shucking

[ shuhk-ing ]
/ ˈʃʌk ɪŋ /
|

noun


Nearby words

  1. shu han,
  2. shuar,
  3. shubert,
  4. shubra al khaymah,
  5. shuck,
  6. shucking and jiving,
  7. shucks,
  8. shudder,
  9. shuddering,
  10. shudderingly

Origin of shucking


shuck

1
[ shuhk ]
/ ʃʌk /

noun

a husk or pod, as the outer covering of corn, hickory nuts, chestnuts, etc.
Usually shucks. Informal. something useless or worthless: They don't care shucks about the project.
the shell of an oyster or clam.

verb (used with object)

interjection

shucks, Informal. (used as a mild exclamation of disgust or regret.)

Origin of shuck

1
First recorded in 1665–75; origin uncertain

Related formsshuck·er, noun

shuck

2
[ shuhk ]
/ ʃʌk /

verb (used with object) Slang.

to deceive or lie to.

Origin of shuck

2
1955–60; origin uncertain; perhaps from exclamation shucks! (see shuck1) taken as a feigned sign of rural ignorance or a sham apology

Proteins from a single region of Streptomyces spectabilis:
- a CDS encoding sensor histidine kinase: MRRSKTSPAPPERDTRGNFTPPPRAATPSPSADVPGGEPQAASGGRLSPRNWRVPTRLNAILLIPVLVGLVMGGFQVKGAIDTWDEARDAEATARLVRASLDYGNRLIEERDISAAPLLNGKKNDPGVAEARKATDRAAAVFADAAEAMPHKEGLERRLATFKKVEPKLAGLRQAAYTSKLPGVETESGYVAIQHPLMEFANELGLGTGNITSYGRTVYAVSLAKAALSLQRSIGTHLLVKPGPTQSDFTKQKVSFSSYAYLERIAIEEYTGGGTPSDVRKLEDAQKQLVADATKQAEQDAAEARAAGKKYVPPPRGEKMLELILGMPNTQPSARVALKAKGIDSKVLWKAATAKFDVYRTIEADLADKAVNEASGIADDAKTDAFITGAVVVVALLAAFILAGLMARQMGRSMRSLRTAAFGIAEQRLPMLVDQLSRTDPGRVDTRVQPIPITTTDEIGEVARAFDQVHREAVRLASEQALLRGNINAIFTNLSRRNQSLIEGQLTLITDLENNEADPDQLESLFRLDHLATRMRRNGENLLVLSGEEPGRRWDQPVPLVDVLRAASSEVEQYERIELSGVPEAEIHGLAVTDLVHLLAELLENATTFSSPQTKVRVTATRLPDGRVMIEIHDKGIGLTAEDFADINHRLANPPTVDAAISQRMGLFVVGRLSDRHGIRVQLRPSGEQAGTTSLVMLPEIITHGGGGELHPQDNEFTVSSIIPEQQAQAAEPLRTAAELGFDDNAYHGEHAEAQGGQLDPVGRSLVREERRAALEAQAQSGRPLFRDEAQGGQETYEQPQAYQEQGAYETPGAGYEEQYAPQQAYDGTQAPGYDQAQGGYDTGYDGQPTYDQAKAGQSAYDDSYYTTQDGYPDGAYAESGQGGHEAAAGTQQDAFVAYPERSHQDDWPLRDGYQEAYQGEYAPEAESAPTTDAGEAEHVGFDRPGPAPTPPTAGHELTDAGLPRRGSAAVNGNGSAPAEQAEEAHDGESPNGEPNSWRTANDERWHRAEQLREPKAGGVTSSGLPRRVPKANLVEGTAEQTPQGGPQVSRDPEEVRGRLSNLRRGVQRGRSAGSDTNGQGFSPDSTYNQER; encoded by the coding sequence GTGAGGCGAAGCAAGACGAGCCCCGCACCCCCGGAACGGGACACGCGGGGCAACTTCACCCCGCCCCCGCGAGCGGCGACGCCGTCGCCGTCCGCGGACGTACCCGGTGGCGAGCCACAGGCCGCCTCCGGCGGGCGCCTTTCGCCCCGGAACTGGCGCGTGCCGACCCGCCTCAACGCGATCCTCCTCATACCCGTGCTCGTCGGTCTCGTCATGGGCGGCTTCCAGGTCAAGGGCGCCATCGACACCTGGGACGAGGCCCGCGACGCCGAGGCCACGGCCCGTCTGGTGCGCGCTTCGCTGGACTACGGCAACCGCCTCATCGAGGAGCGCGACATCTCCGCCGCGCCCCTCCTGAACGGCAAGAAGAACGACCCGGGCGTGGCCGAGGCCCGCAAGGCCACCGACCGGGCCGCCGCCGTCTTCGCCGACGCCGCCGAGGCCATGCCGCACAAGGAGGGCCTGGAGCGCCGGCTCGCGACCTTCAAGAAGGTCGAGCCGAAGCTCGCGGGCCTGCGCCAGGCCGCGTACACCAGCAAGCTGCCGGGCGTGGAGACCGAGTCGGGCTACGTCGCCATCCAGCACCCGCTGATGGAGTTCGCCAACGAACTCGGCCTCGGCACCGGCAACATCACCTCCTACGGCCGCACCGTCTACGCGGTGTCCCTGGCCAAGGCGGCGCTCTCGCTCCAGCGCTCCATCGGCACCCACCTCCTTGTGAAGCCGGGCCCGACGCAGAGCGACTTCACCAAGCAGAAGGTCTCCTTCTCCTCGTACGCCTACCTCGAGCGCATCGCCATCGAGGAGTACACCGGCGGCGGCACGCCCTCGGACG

Dictionary.com Unabridged Based on the Random House Unabridged Dictionary, © Random House, Inc. 2019

Examples from the Web for shucking


British Dictionary definitions for shucking

shuck

/ (ʃʌk) /

noun

the outer covering of something, such as the husk of a grain of maize, a pea pod, or an oyster shell

verb (tr)

to remove the shucks from
informal, mainly US and Canadian to throw off or remove (clothes, etc)
Derived Formsshucker, noun

Word Origin for shuck

C17: American dialect, of unknown origin

Collins English Dictionary - Complete & Unabridged 2012 Digital Edition © William Collins Sons & Co. Ltd. 1979, 1986 © HarperCollins Publishers 1998, 2000, 2003, 2005, 2006, 2007, 2009, 2012

Word Origin and History for shucking
Online Etymology Dictionary, © 2010 Douglas Harper